Drying Hydrangea




Like last year, this summer the Annabelle Hydrangea in our yard bloomed so much and the flowers were so lovely, that I wanted to save some by drying them.

 If you are not familiar with Annabelle Hydrangea, they start off green and as the bloom grows they turn white. You will have large white flowers while they are in full bloom, and then they return back to green at the end of their life.

There are several suggested ways to dry your flowers, including silica gel. I decided to try the more natural Water Drying technique. The concept is that rather than wilting in a full container of water, you put them in a small amount and they dry out slowly as the water evaporates.

So, as instructed I clipped the flowers that were at the end of their bloom cycle (and returning to green) and put them in containers that were about half filled with water. Last year I put them in  jars and this year I put them in an old drink container. What ever works.




Then I placed them in a cool, dry, corner of our Den away from direct sunlight to do their thing.

After about a week or even less, the water was gone and the petals and stems were dry.

That was it. I had dried flowers.

I will say, they are really fragile when preserved this way, so you have to handle them with care.





It couldn’t have been any easier.  I think they look very close to when they were fresh cut. What do y’all think?

Also, you can read my post on how to help keep your fresh cut blooms alive a bit longer here. I found this worked pretty well for these type of hydrangeas, extending the life by several days.

Have a great weekend!


18 thoughts on “Drying Hydrangea

  1. Thanks for this helpful post. I cut some hydrangeas yesterday from my neighbor’s yard (with permission) with the hopes of enjoying them now and preserving them for later. I hope mine turn out to look as nice as yours.

  2. Hi Karen,
    I don’t have an Annabelle hydrangea, but I have the blue & mauve varieties. Do you know if you can dry them using the same technique? Just curious…… I might have to give it a try!

  3. Karen,
    Thank you for sharing your method for drying flora, dear friend!!!
    Last year, I dried some of my gorgeous, vibrant Gingersnap roses.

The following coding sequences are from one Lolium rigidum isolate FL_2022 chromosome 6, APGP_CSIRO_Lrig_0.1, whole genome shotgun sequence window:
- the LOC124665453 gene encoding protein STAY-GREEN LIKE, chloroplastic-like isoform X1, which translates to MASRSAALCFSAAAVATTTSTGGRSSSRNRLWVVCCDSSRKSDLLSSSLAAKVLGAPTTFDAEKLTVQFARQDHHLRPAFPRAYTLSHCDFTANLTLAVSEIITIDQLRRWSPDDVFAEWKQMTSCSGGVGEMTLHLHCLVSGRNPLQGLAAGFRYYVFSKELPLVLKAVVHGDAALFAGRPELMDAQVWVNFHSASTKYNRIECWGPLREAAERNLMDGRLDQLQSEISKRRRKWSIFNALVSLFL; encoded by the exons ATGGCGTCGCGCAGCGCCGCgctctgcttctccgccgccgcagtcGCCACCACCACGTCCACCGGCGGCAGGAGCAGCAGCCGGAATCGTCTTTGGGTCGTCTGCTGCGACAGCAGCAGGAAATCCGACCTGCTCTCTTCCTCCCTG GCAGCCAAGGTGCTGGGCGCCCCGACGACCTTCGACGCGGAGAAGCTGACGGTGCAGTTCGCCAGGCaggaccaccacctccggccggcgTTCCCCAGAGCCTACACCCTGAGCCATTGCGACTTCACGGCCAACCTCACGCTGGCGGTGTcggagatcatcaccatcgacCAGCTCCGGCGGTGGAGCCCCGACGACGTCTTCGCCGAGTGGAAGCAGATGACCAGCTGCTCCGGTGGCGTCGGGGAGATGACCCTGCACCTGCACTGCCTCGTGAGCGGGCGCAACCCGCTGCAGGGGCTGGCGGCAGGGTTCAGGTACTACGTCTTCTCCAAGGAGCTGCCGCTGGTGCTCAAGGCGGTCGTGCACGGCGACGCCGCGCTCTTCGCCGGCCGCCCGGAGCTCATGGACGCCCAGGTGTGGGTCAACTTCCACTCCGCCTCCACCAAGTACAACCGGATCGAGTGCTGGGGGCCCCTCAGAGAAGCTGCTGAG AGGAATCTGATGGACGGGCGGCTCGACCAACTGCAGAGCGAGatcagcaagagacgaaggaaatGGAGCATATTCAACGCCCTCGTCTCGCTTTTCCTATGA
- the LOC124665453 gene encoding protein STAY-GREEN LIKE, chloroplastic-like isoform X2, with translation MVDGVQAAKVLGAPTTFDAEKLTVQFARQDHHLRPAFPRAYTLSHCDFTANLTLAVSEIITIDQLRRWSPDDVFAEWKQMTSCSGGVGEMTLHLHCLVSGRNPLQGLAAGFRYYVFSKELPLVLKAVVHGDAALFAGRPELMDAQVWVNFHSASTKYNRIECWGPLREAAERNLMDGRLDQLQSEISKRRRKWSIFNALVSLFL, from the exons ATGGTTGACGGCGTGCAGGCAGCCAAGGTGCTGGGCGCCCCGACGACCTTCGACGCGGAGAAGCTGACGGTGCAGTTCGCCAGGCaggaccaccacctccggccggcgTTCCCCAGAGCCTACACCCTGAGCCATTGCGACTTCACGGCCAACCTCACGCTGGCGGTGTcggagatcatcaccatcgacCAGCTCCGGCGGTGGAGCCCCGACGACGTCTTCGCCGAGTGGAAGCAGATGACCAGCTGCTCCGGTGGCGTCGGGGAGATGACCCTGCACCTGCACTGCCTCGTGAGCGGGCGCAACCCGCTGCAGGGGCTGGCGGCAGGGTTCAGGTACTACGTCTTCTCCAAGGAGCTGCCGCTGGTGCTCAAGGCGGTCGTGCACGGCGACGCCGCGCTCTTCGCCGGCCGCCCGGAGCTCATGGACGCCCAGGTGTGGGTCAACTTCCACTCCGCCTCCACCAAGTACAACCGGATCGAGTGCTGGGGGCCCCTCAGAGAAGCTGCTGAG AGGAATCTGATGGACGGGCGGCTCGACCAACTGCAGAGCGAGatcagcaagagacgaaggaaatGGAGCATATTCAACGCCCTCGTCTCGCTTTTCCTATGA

I used the upside down, tied and in a dark area method.
    The roses dried quite nicely, but were very brittle and delicate.
    If I’m able to have a “second” blooming this Autumn,
    I’ll give this method a try!!!
    These hydrangea are breathtakingly beautiful!!!
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  4. The first year I discovered hydrangeas we were living in Maine. I had just cut some and placed them in a vase with blue food coloring (think Queen Ann’s Lace). I was called home and was gone a little over a week. When I returned I had the most beautiful dried blue hydrangeas! It seems to be much easier than hanging them to do it this way, and their heads start to bend naturally. Thanks for bringing back a happy memory.

    1. Ann, I’m so glad you enjoyed the post and that it made you smile :) I love the idea of adding the food coloring, I will have to try that!

    1. Aren’t they cute!? I got those at the Pottery Barn outlet last year. I’m pretty sure that they still have them, I was planning to go back this week or the next, I will check :)

  5. Its such an easy thing to do! I dried some a couple of years ago and they were a beautiful blue/green. The sad thing was that I couldn’t keep my kitten out of them. He loved getting inside the basket of dried flowers and would pop his head up in the middle. As you say, they are very fragile and every morning I woke up to dried hydrangea blossoms everywhere! The top of the bookcase was their final resting place as the cat can’t get up there.

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